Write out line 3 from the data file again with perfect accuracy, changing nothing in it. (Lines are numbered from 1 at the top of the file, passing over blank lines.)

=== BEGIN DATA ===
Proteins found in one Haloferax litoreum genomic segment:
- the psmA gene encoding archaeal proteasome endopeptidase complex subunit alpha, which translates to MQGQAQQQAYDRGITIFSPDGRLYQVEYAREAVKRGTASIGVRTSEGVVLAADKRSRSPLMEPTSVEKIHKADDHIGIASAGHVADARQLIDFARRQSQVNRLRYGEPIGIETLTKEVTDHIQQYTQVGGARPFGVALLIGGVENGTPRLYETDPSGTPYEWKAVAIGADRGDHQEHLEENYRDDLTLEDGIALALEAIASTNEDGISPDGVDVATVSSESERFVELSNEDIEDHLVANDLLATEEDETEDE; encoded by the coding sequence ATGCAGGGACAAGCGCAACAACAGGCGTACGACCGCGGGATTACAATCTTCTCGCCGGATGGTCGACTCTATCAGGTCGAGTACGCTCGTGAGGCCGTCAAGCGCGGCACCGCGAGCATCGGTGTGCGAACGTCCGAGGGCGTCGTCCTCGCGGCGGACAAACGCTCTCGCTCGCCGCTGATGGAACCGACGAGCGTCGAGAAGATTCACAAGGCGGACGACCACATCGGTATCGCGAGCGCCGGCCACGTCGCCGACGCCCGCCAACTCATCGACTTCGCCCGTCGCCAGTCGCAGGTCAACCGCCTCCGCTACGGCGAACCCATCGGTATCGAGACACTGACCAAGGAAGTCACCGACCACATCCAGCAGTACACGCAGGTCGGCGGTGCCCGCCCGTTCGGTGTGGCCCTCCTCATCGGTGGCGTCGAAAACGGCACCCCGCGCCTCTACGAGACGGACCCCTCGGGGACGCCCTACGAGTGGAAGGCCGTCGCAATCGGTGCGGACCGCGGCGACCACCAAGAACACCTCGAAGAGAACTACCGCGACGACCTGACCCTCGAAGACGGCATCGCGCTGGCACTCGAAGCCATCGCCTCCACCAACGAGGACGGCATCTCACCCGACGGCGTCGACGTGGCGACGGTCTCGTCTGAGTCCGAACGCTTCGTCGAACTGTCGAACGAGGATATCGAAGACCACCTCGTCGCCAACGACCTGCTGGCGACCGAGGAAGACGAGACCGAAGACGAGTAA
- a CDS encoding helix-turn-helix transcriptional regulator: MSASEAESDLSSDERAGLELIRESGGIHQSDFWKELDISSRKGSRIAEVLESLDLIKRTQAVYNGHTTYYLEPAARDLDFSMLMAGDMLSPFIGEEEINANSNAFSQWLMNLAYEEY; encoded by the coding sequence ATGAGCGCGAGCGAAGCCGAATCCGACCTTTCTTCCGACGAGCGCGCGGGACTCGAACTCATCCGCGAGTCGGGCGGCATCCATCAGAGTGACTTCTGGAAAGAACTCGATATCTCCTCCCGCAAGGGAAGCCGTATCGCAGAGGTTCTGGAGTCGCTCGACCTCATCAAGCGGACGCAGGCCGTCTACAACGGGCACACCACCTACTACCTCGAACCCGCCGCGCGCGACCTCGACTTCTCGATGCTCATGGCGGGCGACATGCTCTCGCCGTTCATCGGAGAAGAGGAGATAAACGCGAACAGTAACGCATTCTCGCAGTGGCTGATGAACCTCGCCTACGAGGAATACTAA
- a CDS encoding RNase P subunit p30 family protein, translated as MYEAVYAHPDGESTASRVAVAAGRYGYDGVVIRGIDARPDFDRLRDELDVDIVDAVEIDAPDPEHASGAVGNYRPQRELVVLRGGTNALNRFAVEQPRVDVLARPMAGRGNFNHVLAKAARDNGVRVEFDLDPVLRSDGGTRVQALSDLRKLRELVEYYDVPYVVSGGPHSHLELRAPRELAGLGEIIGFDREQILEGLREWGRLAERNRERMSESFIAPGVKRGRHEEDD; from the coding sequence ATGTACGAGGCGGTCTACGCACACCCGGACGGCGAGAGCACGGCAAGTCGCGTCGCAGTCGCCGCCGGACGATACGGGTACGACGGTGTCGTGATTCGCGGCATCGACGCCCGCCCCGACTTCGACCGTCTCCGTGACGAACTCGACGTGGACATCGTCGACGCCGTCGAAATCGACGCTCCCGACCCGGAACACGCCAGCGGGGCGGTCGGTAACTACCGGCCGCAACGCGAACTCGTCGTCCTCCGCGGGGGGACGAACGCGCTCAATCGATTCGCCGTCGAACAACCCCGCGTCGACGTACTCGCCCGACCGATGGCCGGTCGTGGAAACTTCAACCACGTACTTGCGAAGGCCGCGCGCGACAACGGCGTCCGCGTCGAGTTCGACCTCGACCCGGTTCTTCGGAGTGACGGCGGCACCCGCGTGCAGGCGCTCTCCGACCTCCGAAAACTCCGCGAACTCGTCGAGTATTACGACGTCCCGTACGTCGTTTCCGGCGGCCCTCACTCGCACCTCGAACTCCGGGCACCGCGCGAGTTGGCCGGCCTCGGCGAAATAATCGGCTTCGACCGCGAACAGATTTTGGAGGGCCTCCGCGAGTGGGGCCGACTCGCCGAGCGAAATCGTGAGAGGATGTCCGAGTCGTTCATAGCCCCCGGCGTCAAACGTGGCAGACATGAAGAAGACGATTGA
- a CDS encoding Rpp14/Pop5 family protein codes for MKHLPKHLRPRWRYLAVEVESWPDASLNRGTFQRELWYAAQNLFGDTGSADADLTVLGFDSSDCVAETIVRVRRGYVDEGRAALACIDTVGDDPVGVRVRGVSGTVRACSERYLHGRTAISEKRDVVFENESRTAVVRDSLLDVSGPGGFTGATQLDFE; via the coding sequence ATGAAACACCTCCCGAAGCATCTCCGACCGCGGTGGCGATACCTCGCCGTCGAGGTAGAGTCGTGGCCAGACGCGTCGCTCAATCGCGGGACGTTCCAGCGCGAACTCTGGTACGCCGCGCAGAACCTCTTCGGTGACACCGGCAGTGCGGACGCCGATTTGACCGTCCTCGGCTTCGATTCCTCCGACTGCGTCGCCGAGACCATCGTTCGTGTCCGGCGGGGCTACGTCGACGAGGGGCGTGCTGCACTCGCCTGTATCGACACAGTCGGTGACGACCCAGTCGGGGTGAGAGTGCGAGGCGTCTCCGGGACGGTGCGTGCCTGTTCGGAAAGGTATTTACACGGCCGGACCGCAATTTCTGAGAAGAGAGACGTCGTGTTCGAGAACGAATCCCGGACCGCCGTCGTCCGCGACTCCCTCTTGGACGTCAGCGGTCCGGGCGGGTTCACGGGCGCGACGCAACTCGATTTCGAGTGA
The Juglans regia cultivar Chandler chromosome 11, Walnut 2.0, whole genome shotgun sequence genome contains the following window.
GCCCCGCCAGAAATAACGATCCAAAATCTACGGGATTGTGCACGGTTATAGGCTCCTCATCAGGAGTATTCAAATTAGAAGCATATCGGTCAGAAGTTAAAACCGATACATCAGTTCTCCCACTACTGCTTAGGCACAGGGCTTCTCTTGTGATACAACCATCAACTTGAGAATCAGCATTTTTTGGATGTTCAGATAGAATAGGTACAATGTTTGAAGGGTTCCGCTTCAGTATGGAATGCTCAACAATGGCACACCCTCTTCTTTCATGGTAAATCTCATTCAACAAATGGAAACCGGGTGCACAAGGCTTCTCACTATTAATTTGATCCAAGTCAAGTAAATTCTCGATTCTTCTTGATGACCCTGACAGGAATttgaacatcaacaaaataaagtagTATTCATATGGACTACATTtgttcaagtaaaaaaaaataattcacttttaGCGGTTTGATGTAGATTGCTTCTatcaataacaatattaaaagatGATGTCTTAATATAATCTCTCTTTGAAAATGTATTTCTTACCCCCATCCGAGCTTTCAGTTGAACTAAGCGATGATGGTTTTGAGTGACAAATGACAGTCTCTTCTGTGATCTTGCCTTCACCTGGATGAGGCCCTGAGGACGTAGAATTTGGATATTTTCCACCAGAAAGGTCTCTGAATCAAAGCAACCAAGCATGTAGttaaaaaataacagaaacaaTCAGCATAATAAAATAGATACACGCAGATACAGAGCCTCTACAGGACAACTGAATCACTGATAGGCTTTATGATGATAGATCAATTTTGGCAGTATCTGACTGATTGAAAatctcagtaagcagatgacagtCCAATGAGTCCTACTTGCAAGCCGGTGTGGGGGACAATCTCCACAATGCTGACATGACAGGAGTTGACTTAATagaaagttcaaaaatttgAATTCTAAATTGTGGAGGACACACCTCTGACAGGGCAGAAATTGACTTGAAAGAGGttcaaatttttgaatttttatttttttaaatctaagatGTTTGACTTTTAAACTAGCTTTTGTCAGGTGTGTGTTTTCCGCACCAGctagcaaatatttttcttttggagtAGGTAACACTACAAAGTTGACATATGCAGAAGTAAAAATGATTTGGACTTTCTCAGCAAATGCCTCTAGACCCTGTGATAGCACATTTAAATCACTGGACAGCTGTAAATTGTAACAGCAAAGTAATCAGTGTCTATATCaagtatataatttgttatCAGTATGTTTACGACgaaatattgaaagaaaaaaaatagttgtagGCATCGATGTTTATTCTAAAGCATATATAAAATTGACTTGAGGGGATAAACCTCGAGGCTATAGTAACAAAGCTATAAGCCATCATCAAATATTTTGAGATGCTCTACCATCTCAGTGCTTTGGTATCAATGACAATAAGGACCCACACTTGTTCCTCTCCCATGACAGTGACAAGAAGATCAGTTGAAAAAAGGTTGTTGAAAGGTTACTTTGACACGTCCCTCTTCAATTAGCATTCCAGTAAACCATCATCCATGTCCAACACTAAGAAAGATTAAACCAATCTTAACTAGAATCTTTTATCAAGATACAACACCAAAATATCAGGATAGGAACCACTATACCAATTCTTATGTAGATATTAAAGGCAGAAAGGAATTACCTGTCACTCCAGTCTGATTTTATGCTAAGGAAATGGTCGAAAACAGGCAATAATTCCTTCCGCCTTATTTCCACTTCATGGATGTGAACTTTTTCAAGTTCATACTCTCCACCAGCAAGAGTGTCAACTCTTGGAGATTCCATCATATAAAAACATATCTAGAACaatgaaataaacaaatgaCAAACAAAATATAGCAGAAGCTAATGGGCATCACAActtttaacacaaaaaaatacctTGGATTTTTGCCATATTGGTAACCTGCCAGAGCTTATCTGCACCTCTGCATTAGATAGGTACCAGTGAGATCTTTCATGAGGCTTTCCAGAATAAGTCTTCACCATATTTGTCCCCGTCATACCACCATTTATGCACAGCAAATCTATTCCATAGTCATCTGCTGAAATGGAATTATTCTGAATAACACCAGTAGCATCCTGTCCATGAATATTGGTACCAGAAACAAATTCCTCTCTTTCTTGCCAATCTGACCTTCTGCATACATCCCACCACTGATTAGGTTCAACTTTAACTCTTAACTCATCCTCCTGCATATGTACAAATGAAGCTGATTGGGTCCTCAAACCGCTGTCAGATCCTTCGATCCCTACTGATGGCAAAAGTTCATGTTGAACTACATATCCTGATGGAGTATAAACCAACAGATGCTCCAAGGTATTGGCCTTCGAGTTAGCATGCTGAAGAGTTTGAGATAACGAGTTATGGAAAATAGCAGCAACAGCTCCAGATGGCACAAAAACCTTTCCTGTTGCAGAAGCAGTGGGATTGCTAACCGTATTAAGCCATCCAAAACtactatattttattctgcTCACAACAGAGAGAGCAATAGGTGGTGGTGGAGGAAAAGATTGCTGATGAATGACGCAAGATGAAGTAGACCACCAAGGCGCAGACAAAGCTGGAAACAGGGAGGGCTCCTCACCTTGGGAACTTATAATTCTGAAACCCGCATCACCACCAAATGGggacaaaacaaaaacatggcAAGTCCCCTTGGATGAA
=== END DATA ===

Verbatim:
- a CDS encoding helix-turn-helix transcriptional regulator: MSASEAESDLSSDERAGLELIRESGGIHQSDFWKELDISSRKGSRIAEVLESLDLIKRTQAVYNGHTTYYLEPAARDLDFSMLMAGDMLSPFIGEEEINANSNAFSQWLMNLAYEEY; encoded by the coding sequence ATGAGCGCGAGCGAAGCCGAATCCGACCTTTCTTCCGACGAGCGCGCGGGACTCGAACTCATCCGCGAGTCGGGCGGCATCCATCAGAGTGACTTCTGGAAAGAACTCGATATCTCCTCCCGCAAGGGAAGCCGTATCGCAGAGGTTCTGGAGTCGCTCGACCTCATCAAGCGGACGCAGGCCGTCTACAACGGGCACACCACCTACTACCTCGAACCCGCCGCGCGCGACCTCGACTTCTCGATGCTCATGGCGGGCGACATGCTCTCGCCGTTCATCGGAGAAGAGGAGATAAACGCGAACAGTAACGCATTCTCGCAGTGGCTGATGAACCTCGCCTACGAGGAATACTAA